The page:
There was nothing to stop things from falling into the house. This posed a real problem in the bedroom where bugs and other droppings could mess up your nice clean bed. Hence, a bed with big posts and a sheet hung over the top afforded some protection. That's how canopy beds came into existence.

The floor was dirt. Only the wealthy had something other than dirt. Hence the saying, "Dirt poor."

The wealthy had slate floors that would get slippery in the winter when wet, so they spread thresh (straw) on the floor to help keep their footing. As the winter wore on, they added more thresh until, when you opened the door, it would all start slipping outside. A piece of wood was placed in the entrance-way. Hence: a thresh hold.

(Getting quite an education, aren't you?)

Sometimes they could obtain pork, which made them feel quite special. When visitors came over, they would hang up their bacon to show off. It was a sign of wealth that a man could, "bring home the bacon." They would cut off a little to share with guests and would all sit around and "chew the fat".

Those with money had plates made of pewter. Food with high acid content caused some of the lead to leach onto the food, causing lead poisoning death. This happened most often with tomatoes, so for the next 400 years or so, tomatoes were considered poisonous.

Bread was divided according to status. Workers got the burnt bottom of the loaf, the family got the middle, and guests got the top, or the upper crust.

Lead cups were used to drink ale or whisky. The combination would sometimes knock the imbibers out for a couple of days. Someone walking along the road would take them for dead and prepare them for burial. They were laid out on the kitchen table for a couple of days and the family would gather around and eat and drink and wait and see if they would wake up. Hence the custom of "holding a wake”.

England is old and small and the local folks started running out of places to bury people. So they would dig up coffins and would take the bones to a bone-house, and reuse the grave. When reopening these coffins, 1 out of 25 coffins were found to have scratch marks on the inside and they realized they had been burying people alive. So they would tie a string on the wrist of the corpse, lead it through the coffin and up through the ground and tie it to a bell. Someone would have to sit out in the graveyard all night (the graveyard shift.) to listen for the bell; thus, someone could be “saved by the bell” or was considered "a dead ringer”.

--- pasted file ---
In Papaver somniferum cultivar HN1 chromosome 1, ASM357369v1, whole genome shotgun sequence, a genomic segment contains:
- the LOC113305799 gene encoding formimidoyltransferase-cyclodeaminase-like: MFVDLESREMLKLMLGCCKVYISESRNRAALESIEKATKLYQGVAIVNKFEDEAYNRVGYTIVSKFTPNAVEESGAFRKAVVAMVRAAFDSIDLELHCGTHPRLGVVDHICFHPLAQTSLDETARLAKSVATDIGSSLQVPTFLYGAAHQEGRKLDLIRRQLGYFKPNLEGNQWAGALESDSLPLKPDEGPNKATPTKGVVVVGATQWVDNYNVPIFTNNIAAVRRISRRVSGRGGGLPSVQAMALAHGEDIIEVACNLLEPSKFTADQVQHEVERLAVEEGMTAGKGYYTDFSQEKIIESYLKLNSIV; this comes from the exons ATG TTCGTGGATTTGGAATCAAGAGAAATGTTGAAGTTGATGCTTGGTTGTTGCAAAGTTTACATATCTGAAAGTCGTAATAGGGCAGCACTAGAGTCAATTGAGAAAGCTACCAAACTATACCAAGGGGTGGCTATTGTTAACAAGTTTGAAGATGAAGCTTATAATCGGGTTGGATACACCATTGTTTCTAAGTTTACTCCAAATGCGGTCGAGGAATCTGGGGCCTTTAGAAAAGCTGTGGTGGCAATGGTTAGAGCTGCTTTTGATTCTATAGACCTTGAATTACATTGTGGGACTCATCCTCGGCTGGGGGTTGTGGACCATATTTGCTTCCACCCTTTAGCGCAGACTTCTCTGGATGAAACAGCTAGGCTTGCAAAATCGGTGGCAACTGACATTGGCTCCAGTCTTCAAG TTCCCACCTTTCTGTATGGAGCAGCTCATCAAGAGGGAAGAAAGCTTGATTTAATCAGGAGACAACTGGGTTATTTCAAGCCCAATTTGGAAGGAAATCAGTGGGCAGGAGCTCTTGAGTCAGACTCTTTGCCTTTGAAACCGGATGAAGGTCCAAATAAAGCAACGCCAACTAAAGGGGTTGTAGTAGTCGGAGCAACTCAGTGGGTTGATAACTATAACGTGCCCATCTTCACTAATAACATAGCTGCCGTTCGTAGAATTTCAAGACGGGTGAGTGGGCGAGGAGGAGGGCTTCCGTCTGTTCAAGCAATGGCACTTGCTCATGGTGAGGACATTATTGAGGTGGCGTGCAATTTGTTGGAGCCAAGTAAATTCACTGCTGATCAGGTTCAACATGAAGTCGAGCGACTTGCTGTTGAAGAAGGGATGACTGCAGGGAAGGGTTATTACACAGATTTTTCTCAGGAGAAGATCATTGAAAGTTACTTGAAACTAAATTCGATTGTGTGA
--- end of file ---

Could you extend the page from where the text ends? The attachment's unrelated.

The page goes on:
And that's the truth.

Now, whoever said History was boring!!!
So get out there and educate someone! ~~~

Thanks Joyce, I always enjoy a good read, and I am glad we do not use lead in our dinnerware anymore !

I have a "big" day ahead of me today, so Rob will be fending for himself when it comes to his dinner.  I will be attending another segment of the VON SMART program's Course for Instructors/Volunteers, which I had began two weeks ago.  Between lack of sleep and headaches, I find it difficult to retain a lot of information, so I am "wishing" myself well for the day ahead ...... but at the same time, I am pretty excited about going !!!! 

Onto what the weather guy has to say ......

.....there is is sun?  on Saturday maybe?

I have a few things I need to get done before I leave the house today, but first it will be heading out to my kitchen for that second cup of Java before anything gets done, "Just North of Wiarton & South of the Checkerboard".

1 comment:

  1. that is cheaper than down here for gas, it is $1.229 a litre here and it was $1.259 a litre in Brampton.



How nice of you to drop around to have a wee visit with me to see what I have been up to from time to time. I look forward to your comments as they add much brightness to my each and every day to know there are such wonderful people out there.